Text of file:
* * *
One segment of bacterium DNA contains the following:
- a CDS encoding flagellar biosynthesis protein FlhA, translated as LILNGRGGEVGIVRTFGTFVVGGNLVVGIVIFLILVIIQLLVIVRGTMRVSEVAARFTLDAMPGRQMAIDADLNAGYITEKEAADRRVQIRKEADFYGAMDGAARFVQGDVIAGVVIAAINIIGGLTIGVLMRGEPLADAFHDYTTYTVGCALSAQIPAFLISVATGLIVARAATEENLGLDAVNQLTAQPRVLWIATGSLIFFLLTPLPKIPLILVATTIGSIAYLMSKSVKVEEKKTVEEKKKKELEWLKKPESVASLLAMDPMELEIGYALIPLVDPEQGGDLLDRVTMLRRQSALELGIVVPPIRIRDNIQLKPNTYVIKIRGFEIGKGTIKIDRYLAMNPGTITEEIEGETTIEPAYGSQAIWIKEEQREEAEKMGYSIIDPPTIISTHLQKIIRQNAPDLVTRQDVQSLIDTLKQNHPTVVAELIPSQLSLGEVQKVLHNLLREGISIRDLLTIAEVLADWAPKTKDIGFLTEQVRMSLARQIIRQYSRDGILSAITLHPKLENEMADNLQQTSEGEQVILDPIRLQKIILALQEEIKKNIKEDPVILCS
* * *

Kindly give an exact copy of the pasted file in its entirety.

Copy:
One segment of bacterium DNA contains the following:
- a CDS encoding flagellar biosynthesis protein FlhA, translated as LILNGRGGEVGIVRTFGTFVVGGNLVVGIVIFLILVIIQLLVIVRGTMRVSEVAARFTLDAMPGRQMAIDADLNAGYITEKEAADRRVQIRKEADFYGAMDGAARFVQGDVIAGVVIAAINIIGGLTIGVLMRGEPLADAFHDYTTYTVGCALSAQIPAFLISVATGLIVARAATEENLGLDAVNQLTAQPRVLWIATGSLIFFLLTPLPKIPLILVATTIGSIAYLMSKSVKVEEKKTVEEKKKKELEWLKKPESVASLLAMDPMELEIGYALIPLVDPEQGGDLLDRVTMLRRQSALELGIVVPPIRIRDNIQLKPNTYVIKIRGFEIGKGTIKIDRYLAMNPGTITEEIEGETTIEPAYGSQAIWIKEEQREEAEKMGYSIIDPPTIISTHLQKIIRQNAPDLVTRQDVQSLIDTLKQNHPTVVAELIPSQLSLGEVQKVLHNLLREGISIRDLLTIAEVLADWAPKTKDIGFLTEQVRMSLARQIIRQYSRDGILSAITLHPKLENEMADNLQQTSEGEQVILDPIRLQKIILALQEEIKKNIKEDPVILCS